Part of my job as a forensic scientist is to hack applications. When working some high profile cases, it’s not always that simple to extract data right off of the file system; this is especially true if the data is encrypted or obfuscated in some way. In such cases, it’s sometimes easier to clone the file system of a device and perform what some would call “forensic hacking”; there are often many flaws within an application that can be exploited to convince the application to unroll its own data. We also perform a number of red-team pen-tests for financial/banking, government, and other customers working with sensitive data, where we (under contract) attack the application (and sometimes the servers) in an attempt to test the system’s overall security. More often than not, we find serious vulnerabilities in the applications we test. In the time I’ve spent doing this, I’ve seen a number of applications whose encryption implementations have been riddled with holes, allowing me to attack the implementation rather than the encryption itself (which is much harder).
There are a number of different ways to manipulate an iOS application. I wrote about some of them in my last book, Hacking and Securing iOS Applications . The most popular (and expedient) method involves using tools such as Cycript or a debugger to manipulate the Objective-C runtime, which I demonstrated in my talk at Black Hat 2012 (slides). This is very easy to do, as the entire runtime funnels through only a handful of runtime C functions. It’s quite simple to hijack an application’s program flow, create your own objects, or invoke methods within an application. Often times, tinkering with the runtime is more than enough to get what you want out of an application. The worst example of security I demonstrated in my book was one application that simply decrypted and loaded all of its data with a single call to an application’s login function, [ OneSafeAppDelegate userIsLogged: ]. Manipulating the runtime will only get you so far, though. Tools like Cycript only work well at a method level. If you’re trying to override some logic inside of a method, you’ll need to resort to a debugger. Debugging an application gives you more control, but is also an interactive process; you’ll need to repeat your process every time you want to manipulate the application (or write some fancy scripts to do it). Developers are also getting a little trickier today in implementing jailbreak detection and counter-debugging techniques, meaning you’ll have to fight through some additional layers just to get into the application.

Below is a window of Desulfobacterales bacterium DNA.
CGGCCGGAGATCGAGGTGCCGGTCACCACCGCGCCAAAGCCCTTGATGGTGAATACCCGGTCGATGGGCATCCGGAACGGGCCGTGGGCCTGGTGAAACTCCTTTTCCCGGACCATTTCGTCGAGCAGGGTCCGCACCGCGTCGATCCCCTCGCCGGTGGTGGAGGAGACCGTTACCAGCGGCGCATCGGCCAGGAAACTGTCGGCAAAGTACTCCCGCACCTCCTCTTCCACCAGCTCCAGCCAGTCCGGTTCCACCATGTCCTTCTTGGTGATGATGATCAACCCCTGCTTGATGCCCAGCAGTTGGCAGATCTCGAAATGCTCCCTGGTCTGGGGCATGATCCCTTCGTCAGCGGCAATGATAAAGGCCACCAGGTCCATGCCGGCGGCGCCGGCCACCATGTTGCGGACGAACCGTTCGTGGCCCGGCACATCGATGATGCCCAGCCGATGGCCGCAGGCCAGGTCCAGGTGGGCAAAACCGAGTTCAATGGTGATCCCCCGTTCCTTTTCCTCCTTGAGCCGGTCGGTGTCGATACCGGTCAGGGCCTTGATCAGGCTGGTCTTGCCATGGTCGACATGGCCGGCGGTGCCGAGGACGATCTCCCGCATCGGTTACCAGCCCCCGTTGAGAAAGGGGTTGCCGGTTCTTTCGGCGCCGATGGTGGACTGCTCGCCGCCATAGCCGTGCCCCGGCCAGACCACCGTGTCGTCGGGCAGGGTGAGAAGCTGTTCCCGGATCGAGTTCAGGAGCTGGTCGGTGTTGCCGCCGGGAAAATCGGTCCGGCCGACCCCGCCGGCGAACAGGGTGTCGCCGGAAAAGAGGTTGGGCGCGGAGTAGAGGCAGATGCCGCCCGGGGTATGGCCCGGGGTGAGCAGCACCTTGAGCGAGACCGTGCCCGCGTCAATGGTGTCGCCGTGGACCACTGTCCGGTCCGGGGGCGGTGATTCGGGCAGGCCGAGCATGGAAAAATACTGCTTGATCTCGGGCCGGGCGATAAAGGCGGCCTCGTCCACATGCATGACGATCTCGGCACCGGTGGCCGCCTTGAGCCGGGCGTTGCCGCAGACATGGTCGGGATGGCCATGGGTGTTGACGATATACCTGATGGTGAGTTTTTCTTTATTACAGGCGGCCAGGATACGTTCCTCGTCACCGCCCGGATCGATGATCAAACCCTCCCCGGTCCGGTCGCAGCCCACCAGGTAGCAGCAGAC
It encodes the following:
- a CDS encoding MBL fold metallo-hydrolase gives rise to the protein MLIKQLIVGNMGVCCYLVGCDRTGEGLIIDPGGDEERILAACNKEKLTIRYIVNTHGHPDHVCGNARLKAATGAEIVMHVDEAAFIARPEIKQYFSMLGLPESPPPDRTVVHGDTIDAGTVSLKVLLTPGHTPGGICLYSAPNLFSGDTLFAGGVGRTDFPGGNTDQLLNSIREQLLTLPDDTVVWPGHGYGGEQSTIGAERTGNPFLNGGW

This is where binary patching comes in handy. One of the benefits to binary patching is that the changes to the application logic can be made permanent within the binary. By changing the program code itself, you’re effectively rewriting the application. It also lets you get down to a machine instruction level and manipulate registers, arguments, comparison operations, and other granular logic. Binary patching has been used historically to break applications’ anti-piracy mechanisms, but is also quite useful in the fields of forensic research as well as penetration testing. If I can find a way to patch an application to give me access to certain evidence that it wouldn’t before, then I can copy that binary back to the original device (if necessary) to extract a copy of the evidence for a case, or provide the investigator with a device that has a permanently modified version of the application they can use for a specific purpose. For our pen-testing clients, I can provide a copy of their own modified binary, accompanied by a report demonstrating how their application was compromised, and how they can strengthen the security for what will hopefully be a more solid production release.